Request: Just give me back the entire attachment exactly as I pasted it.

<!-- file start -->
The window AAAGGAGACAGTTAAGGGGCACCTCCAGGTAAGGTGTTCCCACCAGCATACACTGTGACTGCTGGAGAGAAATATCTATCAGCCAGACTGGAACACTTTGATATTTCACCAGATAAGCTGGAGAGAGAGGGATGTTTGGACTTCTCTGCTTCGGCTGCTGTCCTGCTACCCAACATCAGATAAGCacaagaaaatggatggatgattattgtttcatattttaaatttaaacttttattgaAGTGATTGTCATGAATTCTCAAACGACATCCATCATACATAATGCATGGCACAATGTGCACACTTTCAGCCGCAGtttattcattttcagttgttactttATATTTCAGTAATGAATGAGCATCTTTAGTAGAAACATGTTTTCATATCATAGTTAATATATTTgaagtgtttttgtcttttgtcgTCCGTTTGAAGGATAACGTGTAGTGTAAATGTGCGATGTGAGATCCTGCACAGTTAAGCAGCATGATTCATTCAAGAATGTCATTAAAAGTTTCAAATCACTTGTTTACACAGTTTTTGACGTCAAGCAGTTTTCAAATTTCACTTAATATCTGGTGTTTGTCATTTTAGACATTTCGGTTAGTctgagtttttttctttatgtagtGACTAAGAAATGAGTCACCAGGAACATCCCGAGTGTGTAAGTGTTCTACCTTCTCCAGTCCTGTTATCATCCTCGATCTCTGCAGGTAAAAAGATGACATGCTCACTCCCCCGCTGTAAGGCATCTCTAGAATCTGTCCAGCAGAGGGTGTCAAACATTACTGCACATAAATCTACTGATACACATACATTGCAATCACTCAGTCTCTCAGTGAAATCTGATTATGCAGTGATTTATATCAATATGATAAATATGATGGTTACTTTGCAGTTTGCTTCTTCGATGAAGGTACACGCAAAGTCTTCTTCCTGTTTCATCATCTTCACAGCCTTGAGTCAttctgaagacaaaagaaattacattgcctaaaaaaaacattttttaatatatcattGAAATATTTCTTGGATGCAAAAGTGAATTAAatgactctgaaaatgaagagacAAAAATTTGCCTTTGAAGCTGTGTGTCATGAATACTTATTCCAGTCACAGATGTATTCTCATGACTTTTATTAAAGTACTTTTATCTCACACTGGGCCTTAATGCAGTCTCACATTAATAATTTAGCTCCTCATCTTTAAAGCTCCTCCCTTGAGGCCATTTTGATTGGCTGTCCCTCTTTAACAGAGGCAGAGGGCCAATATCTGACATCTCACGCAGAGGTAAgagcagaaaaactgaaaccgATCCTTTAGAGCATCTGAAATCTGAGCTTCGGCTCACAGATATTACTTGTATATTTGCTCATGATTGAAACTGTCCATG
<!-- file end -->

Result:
The window AAAGGAGACAGTTAAGGGGCACCTCCAGGTAAGGTGTTCCCACCAGCATACACTGTGACTGCTGGAGAGAAATATCTATCAGCCAGACTGGAACACTTTGATATTTCACCAGATAAGCTGGAGAGAGAGGGATGTTTGGACTTCTCTGCTTCGGCTGCTGTCCTGCTACCCAACATCAGATAAGCacaagaaaatggatggatgattattgtttcatattttaaatttaaacttttattgaAGTGATTGTCATGAATTCTCAAACGACATCCATCATACATAATGCATGGCACAATGTGCACACTTTCAGCCGCAGtttattcattttcagttgttactttATATTTCAGTAATGAATGAGCATCTTTAGTAGAAACATGTTTTCATATCATAGTTAATATATTTgaagtgtttttgtcttttgtcgTCCGTTTGAAGGATAACGTGTAGTGTAAATGTGCGATGTGAGATCCTGCACAGTTAAGCAGCATGATTCATTCAAGAATGTCATTAAAAGTTTCAAATCACTTGTTTACACAGTTTTTGACGTCAAGCAGTTTTCAAATTTCACTTAATATCTGGTGTTTGTCATTTTAGACATTTCGGTTAGTctgagtttttttctttatgtagtGACTAAGAAATGAGTCACCAGGAACATCCCGAGTGTGTAAGTGTTCTACCTTCTCCAGTCCTGTTATCATCCTCGATCTCTGCAGGTAAAAAGATGACATGCTCACTCCCCCGCTGTAAGGCATCTCTAGAATCTGTCCAGCAGAGGGTGTCAAACATTACTGCACATAAATCTACTGATACACATACATTGCAATCACTCAGTCTCTCAGTGAAATCTGATTATGCAGTGATTTATATCAATATGATAAATATGATGGTTACTTTGCAGTTTGCTTCTTCGATGAAGGTACACGCAAAGTCTTCTTCCTGTTTCATCATCTTCACAGCCTTGAGTCAttctgaagacaaaagaaattacattgcctaaaaaaaacattttttaatatatcattGAAATATTTCTTGGATGCAAAAGTGAATTAAatgactctgaaaatgaagagacAAAAATTTGCCTTTGAAGCTGTGTGTCATGAATACTTATTCCAGTCACAGATGTATTCTCATGACTTTTATTAAAGTACTTTTATCTCACACTGGGCCTTAATGCAGTCTCACATTAATAATTTAGCTCCTCATCTTTAAAGCTCCTCCCTTGAGGCCATTTTGATTGGCTGTCCCTCTTTAACAGAGGCAGAGGGCCAATATCTGACATCTCACGCAGAGGTAAgagcagaaaaactgaaaccgATCCTTTAGAGCATCTGAAATCTGAGCTTCGGCTCACAGATATTACTTGTATATTTGCTCATGATTGAAACTGTCCATG